Ted Kennedy, battling brain cancer, strikes exactly the right balance in his letter (pdf) to state officials on how his seat in the U.S. Senate should be filled.
In a story broken by the Boston Globe’s Frank Phillips, Kennedy endorses a 2004 law that took away the governor’s ability to fill a Senate vacancy and gave it to the voters instead. But Kennedy also calls for an amendment allowing the governor to appoint an interim senator who would serve during the five-month period preceding the special election. Finally, Kennedy suggests that the governor appoint someone who promises not to seek election.
The law was changed five years ago when it looked like Sen. John Kerry might be elected president. Legislative leaders wanted to make sure that then-governor Mitt Romney, a Republican, would not have the ability to choose Kerry’s successor. Once and future Romney spokesman Eric Fehrnstrom refers to that on Twitter today:
Wishing Dems now calling for Gov to appt Kennedy replacement stood with Romney in 2004 when they took that power away from him.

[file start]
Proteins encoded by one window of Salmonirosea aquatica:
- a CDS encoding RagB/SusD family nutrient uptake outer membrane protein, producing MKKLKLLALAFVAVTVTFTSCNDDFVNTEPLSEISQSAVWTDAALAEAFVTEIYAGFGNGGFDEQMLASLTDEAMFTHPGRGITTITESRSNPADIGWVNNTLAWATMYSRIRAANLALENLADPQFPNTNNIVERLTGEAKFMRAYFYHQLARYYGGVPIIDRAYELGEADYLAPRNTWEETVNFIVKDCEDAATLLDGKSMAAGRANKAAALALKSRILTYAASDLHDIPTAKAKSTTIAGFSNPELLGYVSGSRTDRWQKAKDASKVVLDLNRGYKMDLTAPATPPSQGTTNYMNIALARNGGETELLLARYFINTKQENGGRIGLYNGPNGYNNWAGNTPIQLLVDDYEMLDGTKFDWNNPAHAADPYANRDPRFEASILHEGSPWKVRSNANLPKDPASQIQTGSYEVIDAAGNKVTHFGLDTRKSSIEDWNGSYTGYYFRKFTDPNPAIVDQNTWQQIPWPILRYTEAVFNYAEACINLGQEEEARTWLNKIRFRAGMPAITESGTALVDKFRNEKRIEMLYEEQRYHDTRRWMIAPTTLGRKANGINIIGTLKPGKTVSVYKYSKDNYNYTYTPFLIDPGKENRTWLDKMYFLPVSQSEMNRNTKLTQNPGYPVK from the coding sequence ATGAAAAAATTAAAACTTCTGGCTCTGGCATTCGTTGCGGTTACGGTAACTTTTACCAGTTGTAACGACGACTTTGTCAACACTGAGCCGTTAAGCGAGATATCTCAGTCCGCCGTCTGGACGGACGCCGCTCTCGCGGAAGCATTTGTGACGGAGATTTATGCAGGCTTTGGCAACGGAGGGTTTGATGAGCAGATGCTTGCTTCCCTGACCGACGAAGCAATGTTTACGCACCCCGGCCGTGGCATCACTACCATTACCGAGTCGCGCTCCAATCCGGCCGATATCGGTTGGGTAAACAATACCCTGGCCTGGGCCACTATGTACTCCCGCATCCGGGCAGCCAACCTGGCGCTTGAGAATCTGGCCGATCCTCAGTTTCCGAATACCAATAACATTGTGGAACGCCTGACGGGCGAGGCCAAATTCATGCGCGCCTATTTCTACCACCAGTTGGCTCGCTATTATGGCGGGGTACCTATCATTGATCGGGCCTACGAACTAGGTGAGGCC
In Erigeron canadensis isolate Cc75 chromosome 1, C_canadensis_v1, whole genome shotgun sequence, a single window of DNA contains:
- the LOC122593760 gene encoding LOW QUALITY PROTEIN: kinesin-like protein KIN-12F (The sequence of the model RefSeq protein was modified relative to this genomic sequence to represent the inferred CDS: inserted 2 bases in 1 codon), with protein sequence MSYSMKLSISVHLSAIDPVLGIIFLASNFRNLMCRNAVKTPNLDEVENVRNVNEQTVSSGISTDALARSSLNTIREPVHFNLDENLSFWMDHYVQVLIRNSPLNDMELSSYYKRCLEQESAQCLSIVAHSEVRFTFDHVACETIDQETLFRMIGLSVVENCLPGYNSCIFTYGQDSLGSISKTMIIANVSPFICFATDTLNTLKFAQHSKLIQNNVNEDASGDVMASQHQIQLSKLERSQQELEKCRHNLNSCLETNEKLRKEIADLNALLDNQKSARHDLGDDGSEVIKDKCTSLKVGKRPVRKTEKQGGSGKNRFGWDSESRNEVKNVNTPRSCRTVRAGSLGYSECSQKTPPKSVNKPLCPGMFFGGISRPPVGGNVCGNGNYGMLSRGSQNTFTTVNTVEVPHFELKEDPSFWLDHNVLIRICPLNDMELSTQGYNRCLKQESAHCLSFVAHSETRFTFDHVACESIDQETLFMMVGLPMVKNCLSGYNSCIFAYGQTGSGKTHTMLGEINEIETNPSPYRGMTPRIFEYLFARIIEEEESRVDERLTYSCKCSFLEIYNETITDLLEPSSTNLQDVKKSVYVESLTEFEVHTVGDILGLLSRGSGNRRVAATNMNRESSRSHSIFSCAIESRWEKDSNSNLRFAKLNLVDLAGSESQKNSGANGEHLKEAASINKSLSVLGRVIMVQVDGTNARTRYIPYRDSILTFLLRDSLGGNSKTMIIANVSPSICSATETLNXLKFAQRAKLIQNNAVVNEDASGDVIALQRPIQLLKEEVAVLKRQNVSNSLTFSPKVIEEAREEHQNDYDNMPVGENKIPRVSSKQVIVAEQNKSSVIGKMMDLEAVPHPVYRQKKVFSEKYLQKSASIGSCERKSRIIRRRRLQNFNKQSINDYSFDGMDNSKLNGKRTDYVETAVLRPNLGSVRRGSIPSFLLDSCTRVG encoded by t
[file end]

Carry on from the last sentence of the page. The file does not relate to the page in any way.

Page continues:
(Fun random fact: I ran into Fehrnstrom on the summit of Mt. Monadnock recently.)
But Democrats did the right thing then, even if it was for partisan reasons. As Kennedy suggests, they should leave the law alone, but not let the seat go unfilled for five months.
The wisdom of the 2004 law was proved after President Obama’s election last fall. First, then-Illinois governor Rod Blagojevich disgraced himself and his office by putting Obama’s Senate seat up for sale — an action that led to federal corruption charges against him. The appointment went to the supposedly incorruptible Roland Burris, who turned out to be highly tainted himself.
Then, after Obama named Sen. Hillary Clinton of New York as his secretary of state, Gov. Donald Paterson turned the appointment of a successor into a circus, using anonymous aides to smear Caroline Kennedy, who wanted the job but was clearly unprepared. The post eventually went to an obscure Albany-area congresswoman, Kirsten Gillenbrand.
No one is suggesting that Gov. Deval Patrick would pull a Blago or even a Paterson. But senators should be elected, not appointed, as has been the case since the 17th Amendment took effect in 1913. Kennedy’s proposal honors that proposition while plugging an unnecessary gap.